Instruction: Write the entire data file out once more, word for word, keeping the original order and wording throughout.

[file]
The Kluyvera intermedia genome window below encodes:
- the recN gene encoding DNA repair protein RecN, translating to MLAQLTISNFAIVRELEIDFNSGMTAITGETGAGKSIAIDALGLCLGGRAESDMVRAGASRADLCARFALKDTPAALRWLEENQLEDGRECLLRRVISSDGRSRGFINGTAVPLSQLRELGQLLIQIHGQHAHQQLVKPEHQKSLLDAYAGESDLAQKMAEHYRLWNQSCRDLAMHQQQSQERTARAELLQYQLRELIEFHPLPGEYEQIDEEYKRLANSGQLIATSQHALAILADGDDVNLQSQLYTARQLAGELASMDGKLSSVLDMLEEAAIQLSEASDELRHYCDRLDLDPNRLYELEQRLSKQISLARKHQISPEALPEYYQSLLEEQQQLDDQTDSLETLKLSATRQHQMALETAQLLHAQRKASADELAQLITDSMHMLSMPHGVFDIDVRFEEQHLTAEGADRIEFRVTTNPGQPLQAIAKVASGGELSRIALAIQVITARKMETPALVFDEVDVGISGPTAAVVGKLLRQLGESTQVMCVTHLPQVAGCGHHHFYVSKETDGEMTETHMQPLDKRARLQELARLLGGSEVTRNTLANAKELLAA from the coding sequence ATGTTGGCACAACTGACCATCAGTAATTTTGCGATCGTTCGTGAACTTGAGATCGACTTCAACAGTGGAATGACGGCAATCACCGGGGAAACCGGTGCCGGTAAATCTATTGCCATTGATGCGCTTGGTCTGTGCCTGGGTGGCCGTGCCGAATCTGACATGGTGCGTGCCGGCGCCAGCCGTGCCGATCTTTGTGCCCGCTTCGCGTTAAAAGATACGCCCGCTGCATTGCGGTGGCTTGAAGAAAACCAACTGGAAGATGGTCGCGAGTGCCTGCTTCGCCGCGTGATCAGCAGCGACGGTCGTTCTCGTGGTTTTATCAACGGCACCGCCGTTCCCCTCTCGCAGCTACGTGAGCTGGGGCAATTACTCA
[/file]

The Kluyvera intermedia genome window below encodes:
- the recN gene encoding DNA repair protein RecN, translating to MLAQLTISNFAIVRELEIDFNSGMTAITGETGAGKSIAIDALGLCLGGRAESDMVRAGASRADLCARFALKDTPAALRWLEENQLEDGRECLLRRVISSDGRSRGFINGTAVPLSQLRELGQLLIQIHGQHAHQQLVKPEHQKSLLDAYAGESDLAQKMAEHYRLWNQSCRDLAMHQQQSQERTARAELLQYQLRELIEFHPLPGEYEQIDEEYKRLANSGQLIATSQHALAILADGDDVNLQSQLYTARQLAGELASMDGKLSSVLDMLEEAAIQLSEASDELRHYCDRLDLDPNRLYELEQRLSKQISLARKHQISPEALPEYYQSLLEEQQQLDDQTDSLETLKLSATRQHQMALETAQLLHAQRKASADELAQLITDSMHMLSMPHGVFDIDVRFEEQHLTAEGADRIEFRVTTNPGQPLQAIAKVASGGELSRIALAIQVITARKMETPALVFDEVDVGISGPTAAVVGKLLRQLGESTQVMCVTHLPQVAGCGHHHFYVSKETDGEMTETHMQPLDKRARLQELARLLGGSEVTRNTLANAKELLAA from the coding sequence ATGTTGGCACAACTGACCATCAGTAATTTTGCGATCGTTCGTGAACTTGAGATCGACTTCAACAGTGGAATGACGGCAATCACCGGGGAAACCGGTGCCGGTAAATCTATTGCCATTGATGCGCTTGGTCTGTGCCTGGGTGGCCGTGCCGAATCTGACATGGTGCGTGCCGGCGCCAGCCGTGCCGATCTTTGTGCCCGCTTCGCGTTAAAAGATACGCCCGCTGCATTGCGGTGGCTTGAAGAAAACCAACTGGAAGATGGTCGCGAGTGCCTGCTTCGCCGCGTGATCAGCAGCGACGGTCGTTCTCGTGGTTTTATCAACGGCACCGCCGTTCCCCTCTCGCAGCTACGTGAGCTGGGGCAATTACTCA